In Defence Of The Bobber

THE next writer to lay fingers to keyboard and deride bobbermacators as just a device for detecting bites is going to be due for a wader wedgie of serious proportions. Sometimes it pays to take another moments thought before clicking the send button.

Seriously, I really hate to finger Kirk Deeter for the epic bobber fail but he chose the topic for his article on Deeter is one of the best, most influential and most prolific writers/editors running aroung the blogosphere currently. And is thoughts that there are more ways to fish than just bobber fishing is spoton with the way our guides fish, heck they will drag out drys, streamers or traditional wets whenever the conditions arise. But Deeter’s take on indicators is about as sophisticated as buying a  new suburban and harnessing it to Bessie the plough mule.

 Detecting takes is only a small part of the effectiveness of the bobber system, ask any of our guides. But the key to the effectiveness of the bobber system is the ability to get the flies to the depth where fish are feeding ASAP and deliver the fly fisher, or the guide, the information needed to keep it there.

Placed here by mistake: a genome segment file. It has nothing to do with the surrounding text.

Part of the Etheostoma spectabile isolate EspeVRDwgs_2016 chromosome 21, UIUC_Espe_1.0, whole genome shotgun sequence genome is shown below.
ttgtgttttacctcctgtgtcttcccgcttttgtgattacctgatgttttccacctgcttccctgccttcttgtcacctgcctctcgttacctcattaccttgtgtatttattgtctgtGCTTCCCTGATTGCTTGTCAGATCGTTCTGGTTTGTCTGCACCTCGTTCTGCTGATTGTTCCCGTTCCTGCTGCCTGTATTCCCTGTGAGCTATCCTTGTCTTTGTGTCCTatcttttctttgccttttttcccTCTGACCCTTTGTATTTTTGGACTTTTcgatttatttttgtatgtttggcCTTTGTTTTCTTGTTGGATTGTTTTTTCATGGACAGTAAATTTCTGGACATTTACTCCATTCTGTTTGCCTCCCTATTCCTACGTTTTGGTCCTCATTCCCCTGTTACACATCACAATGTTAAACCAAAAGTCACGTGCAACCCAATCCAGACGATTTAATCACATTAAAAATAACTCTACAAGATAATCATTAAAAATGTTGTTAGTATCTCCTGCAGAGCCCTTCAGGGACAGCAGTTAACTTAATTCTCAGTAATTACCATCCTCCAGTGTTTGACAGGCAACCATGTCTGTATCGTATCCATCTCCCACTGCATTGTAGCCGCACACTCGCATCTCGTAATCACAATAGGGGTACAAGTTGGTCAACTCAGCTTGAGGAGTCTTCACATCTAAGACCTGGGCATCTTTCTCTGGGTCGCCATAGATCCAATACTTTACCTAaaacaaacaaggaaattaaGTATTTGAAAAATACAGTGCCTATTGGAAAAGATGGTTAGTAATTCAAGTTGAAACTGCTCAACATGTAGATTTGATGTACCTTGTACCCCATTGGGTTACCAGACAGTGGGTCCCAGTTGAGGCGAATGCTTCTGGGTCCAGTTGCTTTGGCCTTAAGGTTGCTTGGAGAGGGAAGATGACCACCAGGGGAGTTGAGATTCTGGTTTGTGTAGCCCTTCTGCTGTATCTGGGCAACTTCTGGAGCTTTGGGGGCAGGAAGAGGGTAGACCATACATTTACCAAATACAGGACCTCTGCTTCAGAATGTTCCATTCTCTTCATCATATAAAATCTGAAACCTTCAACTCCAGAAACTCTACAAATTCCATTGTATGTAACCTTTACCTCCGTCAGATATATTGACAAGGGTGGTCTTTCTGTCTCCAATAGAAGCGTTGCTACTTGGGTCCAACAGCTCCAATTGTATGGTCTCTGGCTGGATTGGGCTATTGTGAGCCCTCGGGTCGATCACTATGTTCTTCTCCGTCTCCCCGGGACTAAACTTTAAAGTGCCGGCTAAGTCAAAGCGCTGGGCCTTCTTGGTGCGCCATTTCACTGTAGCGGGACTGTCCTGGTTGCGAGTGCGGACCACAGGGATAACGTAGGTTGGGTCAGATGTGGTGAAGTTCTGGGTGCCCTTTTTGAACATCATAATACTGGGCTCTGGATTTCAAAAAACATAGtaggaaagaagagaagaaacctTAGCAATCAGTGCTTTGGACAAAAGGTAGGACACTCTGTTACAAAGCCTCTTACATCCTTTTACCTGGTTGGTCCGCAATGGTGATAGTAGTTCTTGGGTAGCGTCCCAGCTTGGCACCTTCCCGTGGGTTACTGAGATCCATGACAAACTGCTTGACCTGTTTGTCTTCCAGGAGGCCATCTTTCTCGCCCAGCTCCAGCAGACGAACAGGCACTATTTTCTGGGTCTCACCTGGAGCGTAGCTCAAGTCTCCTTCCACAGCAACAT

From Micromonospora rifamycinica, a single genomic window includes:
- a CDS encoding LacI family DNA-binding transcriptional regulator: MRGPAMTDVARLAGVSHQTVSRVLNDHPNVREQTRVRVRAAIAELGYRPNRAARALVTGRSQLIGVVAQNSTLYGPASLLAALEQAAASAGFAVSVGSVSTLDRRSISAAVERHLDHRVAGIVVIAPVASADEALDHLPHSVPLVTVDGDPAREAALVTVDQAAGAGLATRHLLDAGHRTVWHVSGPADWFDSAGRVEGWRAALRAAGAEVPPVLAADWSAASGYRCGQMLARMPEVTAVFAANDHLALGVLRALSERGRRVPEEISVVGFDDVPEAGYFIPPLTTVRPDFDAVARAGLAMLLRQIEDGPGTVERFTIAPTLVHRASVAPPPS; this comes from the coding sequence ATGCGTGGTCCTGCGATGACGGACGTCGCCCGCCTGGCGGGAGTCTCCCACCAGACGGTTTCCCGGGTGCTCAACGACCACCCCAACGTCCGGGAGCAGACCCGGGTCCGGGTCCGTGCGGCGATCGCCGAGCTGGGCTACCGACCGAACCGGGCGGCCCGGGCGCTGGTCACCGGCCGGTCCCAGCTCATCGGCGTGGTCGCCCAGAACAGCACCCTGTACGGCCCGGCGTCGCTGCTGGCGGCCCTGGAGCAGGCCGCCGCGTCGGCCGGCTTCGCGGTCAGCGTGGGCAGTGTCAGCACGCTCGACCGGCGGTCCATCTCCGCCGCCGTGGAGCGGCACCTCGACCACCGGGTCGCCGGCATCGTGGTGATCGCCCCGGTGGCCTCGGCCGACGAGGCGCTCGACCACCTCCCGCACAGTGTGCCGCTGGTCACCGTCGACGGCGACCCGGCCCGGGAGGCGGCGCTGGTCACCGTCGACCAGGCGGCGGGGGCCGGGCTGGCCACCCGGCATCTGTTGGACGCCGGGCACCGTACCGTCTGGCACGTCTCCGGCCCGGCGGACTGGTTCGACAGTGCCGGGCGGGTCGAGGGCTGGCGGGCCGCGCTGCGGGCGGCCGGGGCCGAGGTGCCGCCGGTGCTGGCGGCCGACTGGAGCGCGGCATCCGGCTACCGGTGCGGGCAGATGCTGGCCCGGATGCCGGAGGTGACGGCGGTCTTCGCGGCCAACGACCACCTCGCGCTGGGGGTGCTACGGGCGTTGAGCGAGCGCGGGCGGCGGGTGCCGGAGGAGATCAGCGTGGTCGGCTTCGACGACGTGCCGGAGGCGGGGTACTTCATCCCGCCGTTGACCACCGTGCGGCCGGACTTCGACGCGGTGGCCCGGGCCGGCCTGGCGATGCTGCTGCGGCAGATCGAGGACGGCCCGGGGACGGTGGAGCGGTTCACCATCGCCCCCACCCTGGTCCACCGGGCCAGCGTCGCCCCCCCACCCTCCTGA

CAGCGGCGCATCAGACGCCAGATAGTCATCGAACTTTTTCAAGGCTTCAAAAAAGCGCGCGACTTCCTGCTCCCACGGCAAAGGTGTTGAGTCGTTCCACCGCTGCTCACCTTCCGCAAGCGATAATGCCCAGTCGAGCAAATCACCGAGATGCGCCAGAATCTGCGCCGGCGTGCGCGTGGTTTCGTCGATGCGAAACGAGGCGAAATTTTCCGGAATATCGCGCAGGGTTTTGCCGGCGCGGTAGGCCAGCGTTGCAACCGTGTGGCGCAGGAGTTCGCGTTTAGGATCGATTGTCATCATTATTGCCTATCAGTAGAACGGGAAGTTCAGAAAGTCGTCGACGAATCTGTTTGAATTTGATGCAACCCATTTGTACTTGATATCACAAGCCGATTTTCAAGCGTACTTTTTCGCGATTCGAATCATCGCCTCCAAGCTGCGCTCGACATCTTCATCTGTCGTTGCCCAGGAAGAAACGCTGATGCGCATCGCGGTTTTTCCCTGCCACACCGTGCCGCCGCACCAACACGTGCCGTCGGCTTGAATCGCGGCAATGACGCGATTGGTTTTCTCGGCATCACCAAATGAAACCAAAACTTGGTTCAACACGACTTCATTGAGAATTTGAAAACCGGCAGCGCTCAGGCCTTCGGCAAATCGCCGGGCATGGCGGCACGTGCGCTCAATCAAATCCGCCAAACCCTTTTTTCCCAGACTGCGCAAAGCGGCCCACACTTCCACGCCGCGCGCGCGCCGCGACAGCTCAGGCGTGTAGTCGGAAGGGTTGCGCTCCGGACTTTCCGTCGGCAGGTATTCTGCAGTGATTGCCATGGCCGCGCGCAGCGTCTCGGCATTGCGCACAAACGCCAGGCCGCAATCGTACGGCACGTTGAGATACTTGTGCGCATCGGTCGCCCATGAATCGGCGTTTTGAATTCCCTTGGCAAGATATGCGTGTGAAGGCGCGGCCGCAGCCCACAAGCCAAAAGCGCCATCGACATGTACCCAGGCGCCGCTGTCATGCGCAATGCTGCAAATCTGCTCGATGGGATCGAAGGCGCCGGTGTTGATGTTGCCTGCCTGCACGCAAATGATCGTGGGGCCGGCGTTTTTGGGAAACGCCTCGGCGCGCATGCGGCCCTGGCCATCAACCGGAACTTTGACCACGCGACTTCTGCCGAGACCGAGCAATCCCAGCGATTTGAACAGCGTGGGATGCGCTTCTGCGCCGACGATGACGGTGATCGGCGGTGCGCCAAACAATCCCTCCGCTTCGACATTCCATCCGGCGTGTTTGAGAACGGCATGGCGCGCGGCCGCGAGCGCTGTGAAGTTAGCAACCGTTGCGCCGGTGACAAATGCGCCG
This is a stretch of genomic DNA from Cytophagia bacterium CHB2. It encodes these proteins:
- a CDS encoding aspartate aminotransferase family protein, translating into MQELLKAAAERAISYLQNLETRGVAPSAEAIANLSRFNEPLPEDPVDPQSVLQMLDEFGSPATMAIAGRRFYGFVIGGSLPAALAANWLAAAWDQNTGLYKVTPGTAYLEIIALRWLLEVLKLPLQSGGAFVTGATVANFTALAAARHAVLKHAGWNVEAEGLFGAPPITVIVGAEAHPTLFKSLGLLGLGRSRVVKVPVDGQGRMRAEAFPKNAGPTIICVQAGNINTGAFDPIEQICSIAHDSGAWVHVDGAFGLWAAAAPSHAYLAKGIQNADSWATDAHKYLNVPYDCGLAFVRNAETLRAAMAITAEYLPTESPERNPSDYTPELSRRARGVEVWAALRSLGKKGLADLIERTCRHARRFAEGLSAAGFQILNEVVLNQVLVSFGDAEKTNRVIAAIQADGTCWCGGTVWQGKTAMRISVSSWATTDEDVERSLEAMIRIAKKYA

Basically you can stack enough weight on a bobber rig to get your flies to depth fast, but not give it enough “rope” to let it anchor uselessly to the bottom. Astute indicator watchers will also get plenty of information on drift rate, direction on where the flies are and what they are doing.

Greased leader techniques as Deeter is advocating certainly have their place, and on the right waters it can be dang effective, so can swung wet flies, ask any of our myriad of customers swinging nymph-sized woolies.

Having as many “tricks” as you can in your tackle bag is a dang sure way to catch trout when your favored methods aren’t working or you are hitting unfamiliar waters.

One comment

  • I love to fish greased line, how much grease does it take to hold a 3/0 shot 12 foot below the dimple. Has Mr. Deeter ever fished in water over 3 feet deep?

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